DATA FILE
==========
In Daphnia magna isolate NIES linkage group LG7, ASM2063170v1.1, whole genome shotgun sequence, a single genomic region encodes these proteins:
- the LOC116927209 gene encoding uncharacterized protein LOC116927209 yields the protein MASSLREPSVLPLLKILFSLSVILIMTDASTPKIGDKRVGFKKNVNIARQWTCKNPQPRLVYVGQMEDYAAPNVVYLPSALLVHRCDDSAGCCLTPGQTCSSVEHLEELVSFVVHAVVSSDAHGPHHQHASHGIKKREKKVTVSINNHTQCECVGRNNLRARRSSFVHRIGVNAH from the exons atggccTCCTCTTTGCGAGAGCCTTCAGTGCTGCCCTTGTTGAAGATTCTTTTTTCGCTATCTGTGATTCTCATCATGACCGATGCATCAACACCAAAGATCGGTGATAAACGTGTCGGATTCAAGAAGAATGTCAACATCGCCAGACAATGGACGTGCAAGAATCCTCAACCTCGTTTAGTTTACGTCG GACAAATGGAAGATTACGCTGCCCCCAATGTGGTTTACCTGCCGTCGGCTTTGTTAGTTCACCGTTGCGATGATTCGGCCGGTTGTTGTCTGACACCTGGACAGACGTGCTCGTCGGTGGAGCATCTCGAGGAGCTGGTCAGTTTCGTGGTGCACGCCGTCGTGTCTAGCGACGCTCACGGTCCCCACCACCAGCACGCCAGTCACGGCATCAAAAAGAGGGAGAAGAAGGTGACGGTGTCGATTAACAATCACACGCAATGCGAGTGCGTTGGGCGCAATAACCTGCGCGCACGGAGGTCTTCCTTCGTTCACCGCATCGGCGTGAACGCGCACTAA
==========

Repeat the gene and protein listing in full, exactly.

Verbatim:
In Daphnia magna isolate NIES linkage group LG7, ASM2063170v1.1, whole genome shotgun sequence, a single genomic region encodes these proteins:
- the LOC116927209 gene encoding uncharacterized protein LOC116927209 yields the protein MASSLREPSVLPLLKILFSLSVILIMTDASTPKIGDKRVGFKKNVNIARQWTCKNPQPRLVYVGQMEDYAAPNVVYLPSALLVHRCDDSAGCCLTPGQTCSSVEHLEELVSFVVHAVVSSDAHGPHHQHASHGIKKREKKVTVSINNHTQCECVGRNNLRARRSSFVHRIGVNAH from the exons atggccTCCTCTTTGCGAGAGCCTTCAGTGCTGCCCTTGTTGAAGATTCTTTTTTCGCTATCTGTGATTCTCATCATGACCGATGCATCAACACCAAAGATCGGTGATAAACGTGTCGGATTCAAGAAGAATGTCAACATCGCCAGACAATGGACGTGCAAGAATCCTCAACCTCGTTTAGTTTACGTCG GACAAATGGAAGATTACGCTGCCCCCAATGTGGTTTACCTGCCGTCGGCTTTGTTAGTTCACCGTTGCGATGATTCGGCCGGTTGTTGTCTGACACCTGGACAGACGTGCTCGTCGGTGGAGCATCTCGAGGAGCTGGTCAGTTTCGTGGTGCACGCCGTCGTGTCTAGCGACGCTCACGGTCCCCACCACCAGCACGCCAGTCACGGCATCAAAAAGAGGGAGAAGAAGGTGACGGTGTCGATTAACAATCACACGCAATGCGAGTGCGTTGGGCGCAATAACCTGCGCGCACGGAGGTCTTCCTTCGTTCACCGCATCGGCGTGAACGCGCACTAA